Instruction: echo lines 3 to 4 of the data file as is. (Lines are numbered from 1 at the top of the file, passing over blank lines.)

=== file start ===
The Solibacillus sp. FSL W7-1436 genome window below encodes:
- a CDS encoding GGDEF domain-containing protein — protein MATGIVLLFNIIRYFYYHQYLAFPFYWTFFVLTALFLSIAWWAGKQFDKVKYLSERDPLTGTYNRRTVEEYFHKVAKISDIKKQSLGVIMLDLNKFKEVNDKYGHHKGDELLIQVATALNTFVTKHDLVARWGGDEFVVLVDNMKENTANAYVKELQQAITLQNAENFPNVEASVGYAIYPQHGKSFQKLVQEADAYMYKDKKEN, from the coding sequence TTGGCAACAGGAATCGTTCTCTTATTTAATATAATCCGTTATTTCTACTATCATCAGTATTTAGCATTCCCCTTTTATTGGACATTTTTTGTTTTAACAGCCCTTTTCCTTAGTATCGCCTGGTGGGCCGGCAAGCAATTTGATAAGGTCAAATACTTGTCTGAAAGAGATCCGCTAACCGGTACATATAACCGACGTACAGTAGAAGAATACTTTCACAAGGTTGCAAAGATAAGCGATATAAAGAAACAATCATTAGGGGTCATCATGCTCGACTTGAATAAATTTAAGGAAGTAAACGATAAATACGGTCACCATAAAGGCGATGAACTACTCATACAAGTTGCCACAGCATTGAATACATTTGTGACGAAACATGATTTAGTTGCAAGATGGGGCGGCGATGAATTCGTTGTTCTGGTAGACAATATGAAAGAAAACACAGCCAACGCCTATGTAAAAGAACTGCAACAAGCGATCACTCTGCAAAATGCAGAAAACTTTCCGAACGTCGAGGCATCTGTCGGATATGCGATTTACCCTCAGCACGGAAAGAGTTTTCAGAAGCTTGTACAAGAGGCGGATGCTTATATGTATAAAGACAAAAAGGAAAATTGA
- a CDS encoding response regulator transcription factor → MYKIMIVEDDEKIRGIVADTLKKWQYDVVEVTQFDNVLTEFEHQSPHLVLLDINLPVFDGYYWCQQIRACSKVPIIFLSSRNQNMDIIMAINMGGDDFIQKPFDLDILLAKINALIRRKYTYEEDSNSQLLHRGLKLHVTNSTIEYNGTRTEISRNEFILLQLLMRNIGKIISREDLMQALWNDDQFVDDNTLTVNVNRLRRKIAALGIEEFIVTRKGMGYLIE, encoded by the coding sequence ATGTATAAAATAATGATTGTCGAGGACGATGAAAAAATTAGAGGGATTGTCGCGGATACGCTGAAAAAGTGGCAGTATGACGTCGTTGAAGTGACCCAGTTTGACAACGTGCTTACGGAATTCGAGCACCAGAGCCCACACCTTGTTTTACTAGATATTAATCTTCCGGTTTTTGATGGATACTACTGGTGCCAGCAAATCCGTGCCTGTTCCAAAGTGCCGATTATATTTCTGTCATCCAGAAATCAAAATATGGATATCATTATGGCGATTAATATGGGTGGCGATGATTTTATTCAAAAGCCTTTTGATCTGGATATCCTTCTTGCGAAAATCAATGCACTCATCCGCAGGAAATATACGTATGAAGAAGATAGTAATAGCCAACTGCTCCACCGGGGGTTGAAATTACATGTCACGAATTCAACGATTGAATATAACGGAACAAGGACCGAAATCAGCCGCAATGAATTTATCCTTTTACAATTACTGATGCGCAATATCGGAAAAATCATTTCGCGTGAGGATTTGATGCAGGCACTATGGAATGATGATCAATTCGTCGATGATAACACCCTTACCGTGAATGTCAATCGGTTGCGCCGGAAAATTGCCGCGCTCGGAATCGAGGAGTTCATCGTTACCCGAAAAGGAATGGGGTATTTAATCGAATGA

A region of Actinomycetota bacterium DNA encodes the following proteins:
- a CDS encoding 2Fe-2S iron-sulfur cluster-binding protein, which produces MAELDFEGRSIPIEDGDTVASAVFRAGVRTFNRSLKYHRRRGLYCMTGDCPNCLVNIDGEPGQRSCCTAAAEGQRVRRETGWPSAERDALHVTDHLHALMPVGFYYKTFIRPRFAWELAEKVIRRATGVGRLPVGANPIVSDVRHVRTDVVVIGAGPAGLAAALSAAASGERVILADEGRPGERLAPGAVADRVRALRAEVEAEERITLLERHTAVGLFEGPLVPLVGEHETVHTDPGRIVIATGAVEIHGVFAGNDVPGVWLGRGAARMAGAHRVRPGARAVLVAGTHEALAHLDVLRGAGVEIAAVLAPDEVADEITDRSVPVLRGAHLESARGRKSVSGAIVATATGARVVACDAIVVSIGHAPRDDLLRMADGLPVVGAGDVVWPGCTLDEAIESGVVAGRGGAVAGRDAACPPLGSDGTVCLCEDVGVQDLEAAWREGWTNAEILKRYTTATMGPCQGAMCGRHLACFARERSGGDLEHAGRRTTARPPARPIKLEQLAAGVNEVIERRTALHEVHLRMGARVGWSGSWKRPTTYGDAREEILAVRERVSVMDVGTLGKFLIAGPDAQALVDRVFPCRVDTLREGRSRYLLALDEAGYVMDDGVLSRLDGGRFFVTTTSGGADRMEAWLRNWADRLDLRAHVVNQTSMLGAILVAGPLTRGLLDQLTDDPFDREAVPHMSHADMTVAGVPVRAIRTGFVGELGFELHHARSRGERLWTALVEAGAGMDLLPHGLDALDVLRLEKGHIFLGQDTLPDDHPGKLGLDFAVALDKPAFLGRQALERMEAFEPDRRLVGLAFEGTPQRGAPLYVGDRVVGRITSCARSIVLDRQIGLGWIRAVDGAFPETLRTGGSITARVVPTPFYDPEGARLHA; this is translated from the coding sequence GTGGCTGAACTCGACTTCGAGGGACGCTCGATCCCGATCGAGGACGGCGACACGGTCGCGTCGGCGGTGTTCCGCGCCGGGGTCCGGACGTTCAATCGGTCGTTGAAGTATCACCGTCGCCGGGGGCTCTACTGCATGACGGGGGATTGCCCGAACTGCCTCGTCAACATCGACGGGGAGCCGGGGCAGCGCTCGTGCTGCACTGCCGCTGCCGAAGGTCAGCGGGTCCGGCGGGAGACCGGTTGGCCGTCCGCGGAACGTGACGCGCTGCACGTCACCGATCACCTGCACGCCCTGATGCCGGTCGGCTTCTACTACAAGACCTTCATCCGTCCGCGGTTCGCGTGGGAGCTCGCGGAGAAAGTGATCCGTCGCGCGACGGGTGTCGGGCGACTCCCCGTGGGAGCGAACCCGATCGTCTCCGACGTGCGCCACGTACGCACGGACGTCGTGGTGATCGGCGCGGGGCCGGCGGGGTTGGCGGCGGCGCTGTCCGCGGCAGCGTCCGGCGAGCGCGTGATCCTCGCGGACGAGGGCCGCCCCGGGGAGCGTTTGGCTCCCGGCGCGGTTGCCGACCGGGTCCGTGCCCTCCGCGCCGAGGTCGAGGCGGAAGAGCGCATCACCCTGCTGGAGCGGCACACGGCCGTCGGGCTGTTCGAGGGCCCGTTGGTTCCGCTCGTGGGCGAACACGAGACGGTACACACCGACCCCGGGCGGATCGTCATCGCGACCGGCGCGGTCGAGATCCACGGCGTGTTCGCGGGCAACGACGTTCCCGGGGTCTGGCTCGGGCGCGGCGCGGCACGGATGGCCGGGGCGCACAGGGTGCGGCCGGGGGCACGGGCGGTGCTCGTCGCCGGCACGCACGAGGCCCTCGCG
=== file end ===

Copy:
- a CDS encoding response regulator transcription factor → MYKIMIVEDDEKIRGIVADTLKKWQYDVVEVTQFDNVLTEFEHQSPHLVLLDINLPVFDGYYWCQQIRACSKVPIIFLSSRNQNMDIIMAINMGGDDFIQKPFDLDILLAKINALIRRKYTYEEDSNSQLLHRGLKLHVTNSTIEYNGTRTEISRNEFILLQLLMRNIGKIISREDLMQALWNDDQFVDDNTLTVNVNRLRRKIAALGIEEFIVTRKGMGYLIE, encoded by the coding sequence ATGTATAAAATAATGATTGTCGAGGACGATGAAAAAATTAGAGGGATTGTCGCGGATACGCTGAAAAAGTGGCAGTATGACGTCGTTGAAGTGACCCAGTTTGACAACGTGCTTACGGAATTCGAGCACCAGAGCCCACACCTTGTTTTACTAGATATTAATCTTCCGGTTTTTGATGGATACTACTGGTGCCAGCAAATCCGTGCCTGTTCCAAAGTGCCGATTATATTTCTGTCATCCAGAAATCAAAATATGGATATCATTATGGCGATTAATATGGGTGGCGATGATTTTATTCAAAAGCCTTTTGATCTGGATATCCTTCTTGCGAAAATCAATGCACTCATCCGCAGGAAATATACGTATGAAGAAGATAGTAATAGCCAACTGCTCCACCGGGGGTTGAAATTACATGTCACGAATTCAACGATTGAATATAACGGAACAAGGACCGAAATCAGCCGCAATGAATTTATCCTTTTACAATTACTGATGCGCAATATCGGAAAAATCATTTCGCGTGAGGATTTGATGCAGGCACTATGGAATGATGATCAATTCGTCGATGATAACACCCTTACCGTGAATGTCAATCGGTTGCGCCGGAAAATTGCCGCGCTCGGAATCGAGGAGTTCATCGTTACCCGAAAAGGAATGGGGTATTTAATCGAATGA

A region of Actinomycetota bacterium DNA encodes the following proteins: